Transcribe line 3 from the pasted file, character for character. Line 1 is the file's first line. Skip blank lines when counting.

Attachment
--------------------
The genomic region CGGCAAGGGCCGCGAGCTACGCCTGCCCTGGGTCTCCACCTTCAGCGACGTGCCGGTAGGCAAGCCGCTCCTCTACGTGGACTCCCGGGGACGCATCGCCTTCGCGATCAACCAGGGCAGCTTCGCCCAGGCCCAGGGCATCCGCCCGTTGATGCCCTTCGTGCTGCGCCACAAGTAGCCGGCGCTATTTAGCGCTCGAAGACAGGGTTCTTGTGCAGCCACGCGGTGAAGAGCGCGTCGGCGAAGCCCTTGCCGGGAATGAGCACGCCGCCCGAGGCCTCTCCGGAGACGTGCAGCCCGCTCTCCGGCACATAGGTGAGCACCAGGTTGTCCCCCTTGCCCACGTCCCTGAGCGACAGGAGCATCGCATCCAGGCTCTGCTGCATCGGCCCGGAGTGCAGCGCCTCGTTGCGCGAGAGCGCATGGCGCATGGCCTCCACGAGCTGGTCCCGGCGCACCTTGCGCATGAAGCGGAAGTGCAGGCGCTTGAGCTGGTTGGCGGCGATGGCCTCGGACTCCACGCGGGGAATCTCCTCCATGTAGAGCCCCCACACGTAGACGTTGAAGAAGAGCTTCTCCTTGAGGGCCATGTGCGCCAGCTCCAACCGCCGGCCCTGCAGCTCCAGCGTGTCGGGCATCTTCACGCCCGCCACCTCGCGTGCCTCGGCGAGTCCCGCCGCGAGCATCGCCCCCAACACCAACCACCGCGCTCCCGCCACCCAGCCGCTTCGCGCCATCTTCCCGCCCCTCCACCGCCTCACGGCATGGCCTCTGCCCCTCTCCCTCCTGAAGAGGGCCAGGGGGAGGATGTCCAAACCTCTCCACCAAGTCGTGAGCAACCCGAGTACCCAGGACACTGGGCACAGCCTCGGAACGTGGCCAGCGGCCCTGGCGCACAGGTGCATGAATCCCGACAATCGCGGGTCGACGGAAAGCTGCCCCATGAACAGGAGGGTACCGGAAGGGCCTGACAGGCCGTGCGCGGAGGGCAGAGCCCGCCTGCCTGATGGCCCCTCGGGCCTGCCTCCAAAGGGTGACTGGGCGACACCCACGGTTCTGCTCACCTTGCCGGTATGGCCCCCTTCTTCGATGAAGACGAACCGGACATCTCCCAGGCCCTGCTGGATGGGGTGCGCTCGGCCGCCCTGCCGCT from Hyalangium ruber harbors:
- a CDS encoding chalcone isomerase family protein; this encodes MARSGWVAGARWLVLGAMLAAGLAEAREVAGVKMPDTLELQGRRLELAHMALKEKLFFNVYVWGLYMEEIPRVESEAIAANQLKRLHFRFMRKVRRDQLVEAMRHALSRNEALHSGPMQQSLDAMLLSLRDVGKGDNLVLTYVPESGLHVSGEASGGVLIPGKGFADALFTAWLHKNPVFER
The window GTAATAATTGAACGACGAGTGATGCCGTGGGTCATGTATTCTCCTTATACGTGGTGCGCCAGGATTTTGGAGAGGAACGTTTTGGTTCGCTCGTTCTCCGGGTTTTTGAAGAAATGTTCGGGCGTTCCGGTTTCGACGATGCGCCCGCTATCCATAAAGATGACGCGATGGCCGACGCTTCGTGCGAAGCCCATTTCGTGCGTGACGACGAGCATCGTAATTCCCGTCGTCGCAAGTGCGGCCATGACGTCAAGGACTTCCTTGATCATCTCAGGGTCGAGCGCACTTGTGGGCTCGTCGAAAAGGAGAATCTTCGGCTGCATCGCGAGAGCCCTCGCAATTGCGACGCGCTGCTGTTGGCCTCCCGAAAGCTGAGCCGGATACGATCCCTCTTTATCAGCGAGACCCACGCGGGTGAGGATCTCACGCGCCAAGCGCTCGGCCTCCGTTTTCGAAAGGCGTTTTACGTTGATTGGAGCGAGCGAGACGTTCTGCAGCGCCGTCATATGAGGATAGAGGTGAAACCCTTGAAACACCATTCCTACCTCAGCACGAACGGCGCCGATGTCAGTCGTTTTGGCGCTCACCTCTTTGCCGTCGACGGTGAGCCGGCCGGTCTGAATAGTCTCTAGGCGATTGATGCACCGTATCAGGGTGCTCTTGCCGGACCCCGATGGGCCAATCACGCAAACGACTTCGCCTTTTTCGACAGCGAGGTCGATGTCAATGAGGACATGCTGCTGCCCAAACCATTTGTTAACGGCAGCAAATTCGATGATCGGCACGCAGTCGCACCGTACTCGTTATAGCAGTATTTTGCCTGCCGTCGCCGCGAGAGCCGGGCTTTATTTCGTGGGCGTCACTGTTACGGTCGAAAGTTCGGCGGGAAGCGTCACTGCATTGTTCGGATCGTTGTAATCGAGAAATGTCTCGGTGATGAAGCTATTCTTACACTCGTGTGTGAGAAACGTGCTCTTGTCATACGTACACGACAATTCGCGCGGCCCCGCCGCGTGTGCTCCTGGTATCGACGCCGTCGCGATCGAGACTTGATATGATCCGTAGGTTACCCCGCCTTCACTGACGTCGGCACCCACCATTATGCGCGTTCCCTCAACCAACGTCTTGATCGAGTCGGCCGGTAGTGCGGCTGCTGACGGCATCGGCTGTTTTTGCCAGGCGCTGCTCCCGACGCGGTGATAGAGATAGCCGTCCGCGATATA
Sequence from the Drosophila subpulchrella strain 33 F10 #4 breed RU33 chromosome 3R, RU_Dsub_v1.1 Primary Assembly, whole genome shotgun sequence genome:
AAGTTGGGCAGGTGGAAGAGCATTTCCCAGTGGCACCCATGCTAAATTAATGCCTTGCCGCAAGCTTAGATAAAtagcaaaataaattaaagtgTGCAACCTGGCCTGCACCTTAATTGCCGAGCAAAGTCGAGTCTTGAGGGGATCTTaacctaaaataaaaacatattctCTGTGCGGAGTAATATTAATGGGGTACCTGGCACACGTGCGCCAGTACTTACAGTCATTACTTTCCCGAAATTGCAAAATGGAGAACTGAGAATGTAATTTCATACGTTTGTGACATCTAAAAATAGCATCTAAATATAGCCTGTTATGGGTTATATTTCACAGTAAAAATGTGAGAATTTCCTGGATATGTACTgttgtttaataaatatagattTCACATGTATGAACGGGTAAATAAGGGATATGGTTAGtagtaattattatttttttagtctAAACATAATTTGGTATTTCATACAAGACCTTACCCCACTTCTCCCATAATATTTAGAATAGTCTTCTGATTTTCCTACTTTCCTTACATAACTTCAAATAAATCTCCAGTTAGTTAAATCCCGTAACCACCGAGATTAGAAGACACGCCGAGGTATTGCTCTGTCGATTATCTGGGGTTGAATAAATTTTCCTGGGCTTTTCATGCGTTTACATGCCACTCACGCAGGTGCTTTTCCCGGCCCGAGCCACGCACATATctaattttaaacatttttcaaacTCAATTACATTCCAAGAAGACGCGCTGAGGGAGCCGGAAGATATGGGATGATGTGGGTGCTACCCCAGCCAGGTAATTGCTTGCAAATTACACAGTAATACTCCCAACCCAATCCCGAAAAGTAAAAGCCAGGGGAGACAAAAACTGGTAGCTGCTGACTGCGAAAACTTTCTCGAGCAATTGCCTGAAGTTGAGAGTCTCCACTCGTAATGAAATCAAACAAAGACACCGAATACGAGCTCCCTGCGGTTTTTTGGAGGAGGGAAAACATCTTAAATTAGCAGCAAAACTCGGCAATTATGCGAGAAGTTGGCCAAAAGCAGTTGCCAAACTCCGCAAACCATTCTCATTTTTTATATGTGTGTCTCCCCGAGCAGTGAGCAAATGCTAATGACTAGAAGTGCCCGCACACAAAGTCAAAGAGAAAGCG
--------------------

The window GTAATAATTGAACGACGAGTGATGCCGTGGGTCATGTATTCTCCTTATACGTGGTGCGCCAGGATTTTGGAGAGGAACGTTTTGGTTCGCTCGTTCTCCGGGTTTTTGAAGAAATGTTCGGGCGTTCCGGTTTCGACGATGCGCCCGCTATCCATAAAGATGACGCGATGGCCGACGCTTCGTGCGAAGCCCATTTCGTGCGTGACGACGAGCATCGTAATTCCCGTCGTCGCAAGTGCGGCCATGACGTCAAGGACTTCCTTGATCATCTCAGGGTCGAGCGCACTTGTGGGCTCGTCGAAAAGGAGAATCTTCGGCTGCATCGCGAGAGCCCTCGCAATTGCGACGCGCTGCTGTTGGCCTCCCGAAAGCTGAGCCGGATACGATCCCTCTTTATCAGCGAGACCCACGCGGGTGAGGATCTCACGCGCCAAGCGCTCGGCCTCCGTTTTCGAAAGGCGTTTTACGTTGATTGGAGCGAGCGAGACGTTCTGCAGCGCCGTCATATGAGGATAGAGGTGAAACCCTTGAAACACCATTCCTACCTCAGCACGAACGGCGCCGATGTCAGTCGTTTTGGCGCTCACCTCTTTGCCGTCGACGGTGAGCCGGCCGGTCTGAATAGTCTCTAGGCGATTGATGCACCGTATCAGGGTGCTCTTGCCGGACCCCGATGGGCCAATCACGCAAACGACTTCGCCTTTTTCGACAGCGAGGTCGATGTCAATGAGGACATGCTGCTGCCCAAACCATTTGTTAACGGCAGCAAATTCGATGATCGGCACGCAGTCGCACCGTACTCGTTATAGCAGTATTTTGCCTGCCGTCGCCGCGAGAGCCGGGCTTTATTTCGTGGGCGTCACTGTTACGGTCGAAAGTTCGGCGGGAAGCGTCACTGCATTGTTCGGATCGTTGTAATCGAGAAATGTCTCGGTGATGAAGCTATTCTTACACTCGTGTGTGAGAAACGTGCTCTTGTCATACGTACACGACAATTCGCGCGGCCCCGCCGCGTGTGCTCCTGGTATCGACGCCGTCGCGATCGAGACTTGATATGATCCGTAGGTTACCCCGCCTTCACTGACGTCGGCACCCACCATTATGCGCGTTCCCTCAACCAACGTCTTGATCGAGTCGGCCGGTAGTGCGGCTGCTGACGGCATCGGCTGTTTTTGCCAGGCGCTGCTCCCGACGCGGTGATAGAGATAGCCGTCCGCGATATA